For the past few weeks, we have discussed igneous rocks and various forms of volcanoes.  Once again, I will take a side road off this topic to one that is closely related to volcanoes.   One topic that I have talked about in my blog is the effects that volcanoes have on the ecosystems around the them.  It is fascinating the far reaching effects that volcanoes can cause on the globe.  One of these effects are geysers.  I’m sure the majority of people know what geysers are but for the few that do not, a geyser is a vent in the Earth’s surface that ejects hot water or steam. There are only 1000 geysers in the world that we know of and they only exist with the presence of volcanoes.  A large amount  of these geysers exist in our own Yellow Stone National Park.  The best of which is known Old Faithful.  Though a large amount exist in the United States, the top four other countries that have them are Russia, New Zealand, Iceland, and Chile.

Logically, there must be four conditions present for geysers to exist.  The first is the need fort hot rocks below the water source.  This leads into the next condition.  There, of course, needs to be a large ground water source in order to create the steam.  Another condition is a subsurface water reservoir must also be present. Lastly, fissures in the ground need to exist in so that the water can be transferred to the surface.

The eruption of a geyser is a pretty cool sight to see.  As was stated before the most famous geyser is our own Old Faithful.  This geyser erupts every 60-90 minutes.  Unfortunately, due to low water levels the time delay between blasts has increased slightly.  The tallest active volcano is Steamboat Geyser.  It blasts water 300 feet into the air. The most spectacular blast to occur, though, was by the geyser called Waimangu in New Zealand.  It shot hot water over 1600 feet into the air.  The last time it erupted was in 1902 and it has to date ceased to erupt due to  landslide that altered the hydrology of the area.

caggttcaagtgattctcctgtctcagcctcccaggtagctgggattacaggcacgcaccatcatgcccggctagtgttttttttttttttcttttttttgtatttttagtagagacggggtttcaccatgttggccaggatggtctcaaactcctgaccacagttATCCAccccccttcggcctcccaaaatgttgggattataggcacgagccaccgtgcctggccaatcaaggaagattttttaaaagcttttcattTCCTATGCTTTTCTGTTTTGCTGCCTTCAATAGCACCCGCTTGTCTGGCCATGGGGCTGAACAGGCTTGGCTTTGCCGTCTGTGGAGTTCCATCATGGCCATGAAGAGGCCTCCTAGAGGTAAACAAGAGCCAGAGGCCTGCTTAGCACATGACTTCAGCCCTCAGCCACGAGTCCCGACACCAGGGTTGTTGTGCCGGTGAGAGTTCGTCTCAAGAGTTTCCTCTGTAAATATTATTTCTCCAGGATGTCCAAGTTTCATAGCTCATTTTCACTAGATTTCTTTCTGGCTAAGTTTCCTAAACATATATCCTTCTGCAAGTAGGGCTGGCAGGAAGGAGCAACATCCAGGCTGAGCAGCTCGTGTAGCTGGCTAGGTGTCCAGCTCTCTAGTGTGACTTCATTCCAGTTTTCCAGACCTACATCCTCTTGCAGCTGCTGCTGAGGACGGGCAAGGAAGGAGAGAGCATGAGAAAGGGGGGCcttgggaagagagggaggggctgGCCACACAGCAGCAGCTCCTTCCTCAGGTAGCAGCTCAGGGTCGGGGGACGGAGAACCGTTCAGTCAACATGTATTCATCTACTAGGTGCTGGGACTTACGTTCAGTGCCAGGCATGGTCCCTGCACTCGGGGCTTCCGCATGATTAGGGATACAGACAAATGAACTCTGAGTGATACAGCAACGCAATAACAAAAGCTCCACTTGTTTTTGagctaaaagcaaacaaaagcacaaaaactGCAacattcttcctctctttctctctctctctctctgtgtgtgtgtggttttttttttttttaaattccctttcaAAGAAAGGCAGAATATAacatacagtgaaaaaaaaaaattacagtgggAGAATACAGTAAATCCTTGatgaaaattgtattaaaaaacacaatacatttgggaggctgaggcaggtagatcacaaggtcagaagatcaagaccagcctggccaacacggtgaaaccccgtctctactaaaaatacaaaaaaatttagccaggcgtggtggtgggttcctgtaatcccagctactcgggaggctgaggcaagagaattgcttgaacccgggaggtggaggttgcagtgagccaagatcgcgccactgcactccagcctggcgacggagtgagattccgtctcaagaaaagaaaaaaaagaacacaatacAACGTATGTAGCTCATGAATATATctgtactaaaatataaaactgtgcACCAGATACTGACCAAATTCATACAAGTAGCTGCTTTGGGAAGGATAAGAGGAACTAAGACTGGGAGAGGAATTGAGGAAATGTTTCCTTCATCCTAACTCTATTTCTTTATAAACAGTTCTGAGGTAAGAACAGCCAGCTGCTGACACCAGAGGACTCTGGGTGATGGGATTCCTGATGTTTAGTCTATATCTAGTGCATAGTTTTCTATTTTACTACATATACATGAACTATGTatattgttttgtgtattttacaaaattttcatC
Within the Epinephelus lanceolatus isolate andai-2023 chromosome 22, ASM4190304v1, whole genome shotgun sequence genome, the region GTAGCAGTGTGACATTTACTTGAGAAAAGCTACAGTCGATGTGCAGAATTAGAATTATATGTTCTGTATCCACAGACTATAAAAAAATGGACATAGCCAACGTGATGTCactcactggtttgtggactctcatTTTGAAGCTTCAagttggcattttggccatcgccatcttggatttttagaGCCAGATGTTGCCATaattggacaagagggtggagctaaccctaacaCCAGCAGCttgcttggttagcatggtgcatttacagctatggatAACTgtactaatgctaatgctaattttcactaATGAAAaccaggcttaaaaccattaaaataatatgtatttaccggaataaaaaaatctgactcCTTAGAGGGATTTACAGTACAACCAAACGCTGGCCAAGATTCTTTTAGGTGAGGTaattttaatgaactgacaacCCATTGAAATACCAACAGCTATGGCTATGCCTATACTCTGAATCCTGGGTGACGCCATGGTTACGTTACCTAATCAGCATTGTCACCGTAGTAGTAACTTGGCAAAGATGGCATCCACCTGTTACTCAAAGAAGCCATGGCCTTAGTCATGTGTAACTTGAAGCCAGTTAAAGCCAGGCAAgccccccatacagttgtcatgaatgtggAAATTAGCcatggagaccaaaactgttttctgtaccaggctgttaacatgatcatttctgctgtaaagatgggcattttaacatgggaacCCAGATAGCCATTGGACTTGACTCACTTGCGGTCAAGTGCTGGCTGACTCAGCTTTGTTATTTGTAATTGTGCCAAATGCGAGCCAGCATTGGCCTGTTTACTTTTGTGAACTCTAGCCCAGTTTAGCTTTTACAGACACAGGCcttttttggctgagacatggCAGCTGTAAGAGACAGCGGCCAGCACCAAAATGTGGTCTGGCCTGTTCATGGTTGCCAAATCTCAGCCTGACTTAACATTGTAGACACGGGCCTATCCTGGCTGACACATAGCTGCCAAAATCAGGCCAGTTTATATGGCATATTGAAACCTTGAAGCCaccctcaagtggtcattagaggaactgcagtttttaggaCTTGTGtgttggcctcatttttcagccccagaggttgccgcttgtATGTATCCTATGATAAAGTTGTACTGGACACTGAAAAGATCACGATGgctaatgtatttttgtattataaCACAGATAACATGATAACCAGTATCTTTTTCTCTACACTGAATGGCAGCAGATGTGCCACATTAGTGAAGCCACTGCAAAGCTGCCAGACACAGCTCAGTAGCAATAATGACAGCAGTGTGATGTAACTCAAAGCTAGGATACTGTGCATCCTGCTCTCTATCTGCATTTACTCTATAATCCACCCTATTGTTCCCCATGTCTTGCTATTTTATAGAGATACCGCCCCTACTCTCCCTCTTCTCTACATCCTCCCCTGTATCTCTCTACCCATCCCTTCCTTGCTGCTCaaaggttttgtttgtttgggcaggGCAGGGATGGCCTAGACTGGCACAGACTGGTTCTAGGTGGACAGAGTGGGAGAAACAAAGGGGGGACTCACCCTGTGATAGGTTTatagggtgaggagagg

The actual cause of a geyser blast is a very simple concept.  Steam expands to almost 1600 times the volume that water takes up.  Basically, a steam explosion causes the water to shoot up to the surface.  The water becomes super heated boiling water and suddenly expands into steam. The groundwater gets into this position because it percolates down into a hot magma chamber where the above physics occurs.

Another thought on the subject is whether geysers exist on other planets.   As of right now there has been no evidence of this occurring.   There has been frozen water particles that have erupted from vents below the surface of the ground on some planet’s moons.

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